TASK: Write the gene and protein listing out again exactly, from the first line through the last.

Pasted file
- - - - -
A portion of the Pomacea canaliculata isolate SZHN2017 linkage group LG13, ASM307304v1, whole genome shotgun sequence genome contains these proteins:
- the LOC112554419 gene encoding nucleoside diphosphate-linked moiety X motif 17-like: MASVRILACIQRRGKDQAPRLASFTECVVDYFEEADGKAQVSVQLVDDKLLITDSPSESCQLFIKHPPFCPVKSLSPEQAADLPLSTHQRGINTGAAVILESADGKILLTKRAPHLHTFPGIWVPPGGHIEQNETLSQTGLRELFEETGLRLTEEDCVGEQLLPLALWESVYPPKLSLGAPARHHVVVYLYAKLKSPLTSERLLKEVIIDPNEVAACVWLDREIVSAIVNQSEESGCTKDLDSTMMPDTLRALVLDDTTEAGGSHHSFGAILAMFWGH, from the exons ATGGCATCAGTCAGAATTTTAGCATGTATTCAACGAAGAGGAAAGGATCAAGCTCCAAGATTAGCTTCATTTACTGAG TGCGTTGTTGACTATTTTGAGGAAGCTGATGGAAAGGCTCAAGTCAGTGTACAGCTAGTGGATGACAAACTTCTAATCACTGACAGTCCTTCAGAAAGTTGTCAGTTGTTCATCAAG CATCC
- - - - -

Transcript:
A portion of the Pomacea canaliculata isolate SZHN2017 linkage group LG13, ASM307304v1, whole genome shotgun sequence genome contains these proteins:
- the LOC112554419 gene encoding nucleoside diphosphate-linked moiety X motif 17-like: MASVRILACIQRRGKDQAPRLASFTECVVDYFEEADGKAQVSVQLVDDKLLITDSPSESCQLFIKHPPFCPVKSLSPEQAADLPLSTHQRGINTGAAVILESADGKILLTKRAPHLHTFPGIWVPPGGHIEQNETLSQTGLRELFEETGLRLTEEDCVGEQLLPLALWESVYPPKLSLGAPARHHVVVYLYAKLKSPLTSERLLKEVIIDPNEVAACVWLDREIVSAIVNQSEESGCTKDLDSTMMPDTLRALVLDDTTEAGGSHHSFGAILAMFWGH, from the exons ATGGCATCAGTCAGAATTTTAGCATGTATTCAACGAAGAGGAAAGGATCAAGCTCCAAGATTAGCTTCATTTACTGAG TGCGTTGTTGACTATTTTGAGGAAGCTGATGGAAAGGCTCAAGTCAGTGTACAGCTAGTGGATGACAAACTTCTAATCACTGACAGTCCTTCAGAAAGTTGTCAGTTGTTCATCAAG CATCC